whole valleys-sides covered in berries
ripe and ready for the picking,
a steep rock-face with overgrown heather,
a flock of black sheep running
to be rounded up and sheared by the wind:
water with its roots in the sky.
the drizzly seeds of droplets sown,
the slanting sea-strewn westerlies
which turn clothing into blotting paper,
the aching storms which gravel
into bones, making you shrink and cower.
scooped and scoured out by laws,
people cleared away like shanty-dwellers
bossed by bulldozers, memories
left to night-writers, to bells
tolled by feeding streams and rivers,
to drought and dereliction exposed.
acid funnels of the conifers
press down soil to stop it slipping;
to trippers they seem like mirrors,
but they balance water on scales
tapping mountains for its wealth.
over the border, moving like a train
with trucks of coal, like iron and steel
liquid and molten, like the feet
of all those who had to leave
muttering ‘Money, money…’ forced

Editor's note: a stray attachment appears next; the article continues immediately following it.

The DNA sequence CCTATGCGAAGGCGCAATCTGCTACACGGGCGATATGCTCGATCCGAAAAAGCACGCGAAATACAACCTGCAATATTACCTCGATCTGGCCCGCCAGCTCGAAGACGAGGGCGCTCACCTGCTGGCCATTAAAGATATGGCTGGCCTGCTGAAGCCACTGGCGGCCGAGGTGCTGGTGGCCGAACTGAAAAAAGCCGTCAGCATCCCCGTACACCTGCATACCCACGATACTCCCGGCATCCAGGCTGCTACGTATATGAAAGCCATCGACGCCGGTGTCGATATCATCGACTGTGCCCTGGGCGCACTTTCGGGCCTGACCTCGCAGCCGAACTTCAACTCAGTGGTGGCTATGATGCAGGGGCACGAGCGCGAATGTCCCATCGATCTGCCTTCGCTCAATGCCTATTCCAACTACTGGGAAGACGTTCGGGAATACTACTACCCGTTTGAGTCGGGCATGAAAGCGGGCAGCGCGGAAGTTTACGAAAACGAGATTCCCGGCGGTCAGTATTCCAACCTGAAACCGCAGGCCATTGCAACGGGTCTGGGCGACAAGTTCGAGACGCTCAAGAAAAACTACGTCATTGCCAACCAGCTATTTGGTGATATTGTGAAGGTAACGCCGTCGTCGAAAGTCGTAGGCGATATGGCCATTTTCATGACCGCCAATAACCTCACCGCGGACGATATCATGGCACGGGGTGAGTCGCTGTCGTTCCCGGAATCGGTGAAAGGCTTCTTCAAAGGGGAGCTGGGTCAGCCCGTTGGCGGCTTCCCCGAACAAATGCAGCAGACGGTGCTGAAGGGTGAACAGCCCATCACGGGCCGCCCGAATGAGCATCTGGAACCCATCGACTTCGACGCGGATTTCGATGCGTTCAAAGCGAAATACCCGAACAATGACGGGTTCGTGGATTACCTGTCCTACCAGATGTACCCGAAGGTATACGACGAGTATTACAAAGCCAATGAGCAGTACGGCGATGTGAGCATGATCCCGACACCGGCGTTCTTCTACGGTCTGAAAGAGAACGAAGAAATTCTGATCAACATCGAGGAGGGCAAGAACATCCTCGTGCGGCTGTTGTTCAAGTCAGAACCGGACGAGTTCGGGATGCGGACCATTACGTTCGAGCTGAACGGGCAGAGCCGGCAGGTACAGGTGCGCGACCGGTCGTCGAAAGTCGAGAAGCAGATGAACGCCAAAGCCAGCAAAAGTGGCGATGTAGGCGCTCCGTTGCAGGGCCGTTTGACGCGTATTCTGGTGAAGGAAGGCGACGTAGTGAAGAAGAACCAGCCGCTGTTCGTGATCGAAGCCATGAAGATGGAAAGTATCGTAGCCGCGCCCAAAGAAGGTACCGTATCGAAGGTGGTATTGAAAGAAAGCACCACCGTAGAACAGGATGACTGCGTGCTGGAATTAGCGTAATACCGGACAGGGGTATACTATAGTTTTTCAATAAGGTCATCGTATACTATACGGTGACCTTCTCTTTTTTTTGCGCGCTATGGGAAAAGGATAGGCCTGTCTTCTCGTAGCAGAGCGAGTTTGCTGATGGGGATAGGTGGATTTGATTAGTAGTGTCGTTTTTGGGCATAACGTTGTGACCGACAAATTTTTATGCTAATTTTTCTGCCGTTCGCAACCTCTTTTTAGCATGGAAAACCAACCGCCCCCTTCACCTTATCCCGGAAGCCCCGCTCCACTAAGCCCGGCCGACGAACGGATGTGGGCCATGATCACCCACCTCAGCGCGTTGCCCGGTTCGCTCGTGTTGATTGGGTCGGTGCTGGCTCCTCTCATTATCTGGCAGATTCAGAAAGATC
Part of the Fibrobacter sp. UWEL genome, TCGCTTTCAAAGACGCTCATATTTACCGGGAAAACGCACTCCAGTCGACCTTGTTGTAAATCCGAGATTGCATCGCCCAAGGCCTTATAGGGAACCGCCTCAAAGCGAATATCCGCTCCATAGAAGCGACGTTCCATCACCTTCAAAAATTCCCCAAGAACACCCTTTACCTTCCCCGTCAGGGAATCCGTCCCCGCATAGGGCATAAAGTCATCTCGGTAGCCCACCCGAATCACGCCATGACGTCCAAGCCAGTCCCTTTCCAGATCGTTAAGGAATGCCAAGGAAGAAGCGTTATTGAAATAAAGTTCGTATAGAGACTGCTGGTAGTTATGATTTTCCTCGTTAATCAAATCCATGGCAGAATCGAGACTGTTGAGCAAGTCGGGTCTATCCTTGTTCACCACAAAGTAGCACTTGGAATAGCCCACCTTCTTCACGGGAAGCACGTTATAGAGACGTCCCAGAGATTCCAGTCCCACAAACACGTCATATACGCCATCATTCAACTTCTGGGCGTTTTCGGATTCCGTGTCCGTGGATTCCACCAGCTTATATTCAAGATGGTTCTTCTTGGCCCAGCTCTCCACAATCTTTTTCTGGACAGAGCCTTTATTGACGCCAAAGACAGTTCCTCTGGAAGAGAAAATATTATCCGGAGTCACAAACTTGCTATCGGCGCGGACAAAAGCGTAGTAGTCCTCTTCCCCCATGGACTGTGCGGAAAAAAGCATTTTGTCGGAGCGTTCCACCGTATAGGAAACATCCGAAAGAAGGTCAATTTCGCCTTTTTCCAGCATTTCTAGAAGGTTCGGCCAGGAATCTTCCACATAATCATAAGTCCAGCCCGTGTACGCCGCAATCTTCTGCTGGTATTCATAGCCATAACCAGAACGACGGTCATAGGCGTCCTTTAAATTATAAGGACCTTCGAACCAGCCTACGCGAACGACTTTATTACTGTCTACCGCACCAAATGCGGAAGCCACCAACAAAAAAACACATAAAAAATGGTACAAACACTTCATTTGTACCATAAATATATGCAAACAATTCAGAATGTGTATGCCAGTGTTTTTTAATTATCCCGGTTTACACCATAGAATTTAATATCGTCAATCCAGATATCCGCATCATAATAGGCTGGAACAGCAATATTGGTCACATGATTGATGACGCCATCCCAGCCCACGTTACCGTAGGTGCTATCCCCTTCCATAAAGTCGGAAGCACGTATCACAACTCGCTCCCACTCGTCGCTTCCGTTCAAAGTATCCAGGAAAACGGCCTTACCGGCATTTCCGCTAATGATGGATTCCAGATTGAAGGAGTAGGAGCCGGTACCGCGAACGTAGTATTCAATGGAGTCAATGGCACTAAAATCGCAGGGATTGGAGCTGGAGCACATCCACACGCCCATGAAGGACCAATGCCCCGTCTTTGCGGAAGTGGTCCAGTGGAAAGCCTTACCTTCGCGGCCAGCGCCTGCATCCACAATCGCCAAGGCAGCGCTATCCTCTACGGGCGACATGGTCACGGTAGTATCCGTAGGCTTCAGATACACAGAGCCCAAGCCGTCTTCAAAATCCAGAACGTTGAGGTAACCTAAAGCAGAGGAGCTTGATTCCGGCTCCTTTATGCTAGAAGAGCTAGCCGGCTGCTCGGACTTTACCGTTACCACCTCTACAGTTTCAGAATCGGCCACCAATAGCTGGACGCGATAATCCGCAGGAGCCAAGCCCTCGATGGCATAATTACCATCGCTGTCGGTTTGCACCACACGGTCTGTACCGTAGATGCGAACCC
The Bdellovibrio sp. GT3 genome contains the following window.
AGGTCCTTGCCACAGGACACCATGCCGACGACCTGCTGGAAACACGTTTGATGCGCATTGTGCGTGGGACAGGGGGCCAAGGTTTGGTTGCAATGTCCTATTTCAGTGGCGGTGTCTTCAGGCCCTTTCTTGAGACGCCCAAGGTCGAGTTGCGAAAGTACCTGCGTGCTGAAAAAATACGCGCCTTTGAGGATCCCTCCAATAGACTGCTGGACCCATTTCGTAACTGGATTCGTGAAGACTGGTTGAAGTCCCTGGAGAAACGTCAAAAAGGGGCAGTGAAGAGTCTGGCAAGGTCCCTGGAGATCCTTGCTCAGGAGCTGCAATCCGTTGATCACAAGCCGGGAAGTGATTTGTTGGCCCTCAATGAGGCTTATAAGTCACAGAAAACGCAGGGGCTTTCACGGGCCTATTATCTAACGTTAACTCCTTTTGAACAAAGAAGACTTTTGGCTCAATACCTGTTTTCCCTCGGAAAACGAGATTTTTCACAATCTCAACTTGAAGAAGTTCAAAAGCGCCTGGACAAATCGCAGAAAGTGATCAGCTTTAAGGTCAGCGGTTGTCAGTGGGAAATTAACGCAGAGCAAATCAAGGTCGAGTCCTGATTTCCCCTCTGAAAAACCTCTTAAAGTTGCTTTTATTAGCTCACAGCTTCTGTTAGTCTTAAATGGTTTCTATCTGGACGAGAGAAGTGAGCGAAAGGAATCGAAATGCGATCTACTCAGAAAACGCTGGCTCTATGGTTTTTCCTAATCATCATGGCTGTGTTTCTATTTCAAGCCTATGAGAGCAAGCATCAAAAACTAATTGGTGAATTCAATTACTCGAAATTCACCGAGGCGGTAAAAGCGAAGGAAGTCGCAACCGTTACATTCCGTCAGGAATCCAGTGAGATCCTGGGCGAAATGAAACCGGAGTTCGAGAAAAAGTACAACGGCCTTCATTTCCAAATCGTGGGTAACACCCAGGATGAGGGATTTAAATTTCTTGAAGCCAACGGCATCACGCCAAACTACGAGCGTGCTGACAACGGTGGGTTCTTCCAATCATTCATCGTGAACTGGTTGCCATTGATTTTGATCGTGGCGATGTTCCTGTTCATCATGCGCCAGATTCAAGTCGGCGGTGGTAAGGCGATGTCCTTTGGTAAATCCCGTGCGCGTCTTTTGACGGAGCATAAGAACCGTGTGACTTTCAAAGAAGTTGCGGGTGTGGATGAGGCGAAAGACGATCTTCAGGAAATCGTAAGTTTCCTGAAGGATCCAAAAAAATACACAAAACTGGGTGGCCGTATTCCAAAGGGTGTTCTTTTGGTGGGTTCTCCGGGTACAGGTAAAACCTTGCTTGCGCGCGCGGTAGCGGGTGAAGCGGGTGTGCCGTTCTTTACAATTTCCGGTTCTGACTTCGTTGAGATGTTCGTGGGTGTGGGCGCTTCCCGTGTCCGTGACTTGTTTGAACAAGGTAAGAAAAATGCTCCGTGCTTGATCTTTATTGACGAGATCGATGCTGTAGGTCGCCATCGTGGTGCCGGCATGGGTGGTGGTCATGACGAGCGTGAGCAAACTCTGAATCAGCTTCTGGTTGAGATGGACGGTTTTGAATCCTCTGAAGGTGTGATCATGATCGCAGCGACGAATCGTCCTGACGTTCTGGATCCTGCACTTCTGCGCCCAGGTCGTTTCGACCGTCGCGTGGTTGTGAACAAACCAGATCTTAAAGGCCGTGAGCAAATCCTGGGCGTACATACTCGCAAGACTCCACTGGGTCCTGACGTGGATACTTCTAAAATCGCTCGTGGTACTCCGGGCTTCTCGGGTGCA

against the gradient, longing for sea.
a layer of aluminium the surface sheen,
the weight of lead its depths
and those substances meant to purify
unseen in a clear glass, lurking like radiation.
the old person whose grasp of time
runs through knotted fingers and down the drain,
children whose minds become stagnant;
families knowing when it’s cut off
water’s precious as air when they choke
on the stench of their own cack,
as germs breed with cockroaches and rats.
they’ve stolen the word, those safe-lock faces,
mispronounced it ‘Door’, reinforced and vaulted
below reservoirs where they’ve counted
profits from broken bones of village walls,
from a thirst which opens mouths
in fledging questions to the clouds.
By Mike Jenkins
from This Houses, My Ghetto
Additional information: Dŵr is the Welsh word for water. The line referring to it being mispronounced as ‘door’ regards a common mistake people make when first learning how to say it if unfamiliar with Welsh pronunciation. the elongated ‘oo’ sound of dŵr is ‘oohr’ not ‘or’. To approximate the pronunciation think of the word sounding like ‘dew-er’ but don’t stress the second syllable so it becomes ‘dewr’.
Since I’m speaking about Welsh pronunciation I might as well note how amusing it is to read in every Russian-English dictionary the explanation that the Cyrillic letter ‘Ч’ “… sounds like the ‘ch’ in the Scottish word ‘loch’…” since that sound exists in the Brythonic language of Welsh e.g. Chwarae (ch-wah-rye) which means ‘play’ as in the popular Welsh phrase ‘chwarae teg‘ (teg = ‘teh-guh’) meaning ‘fair play’.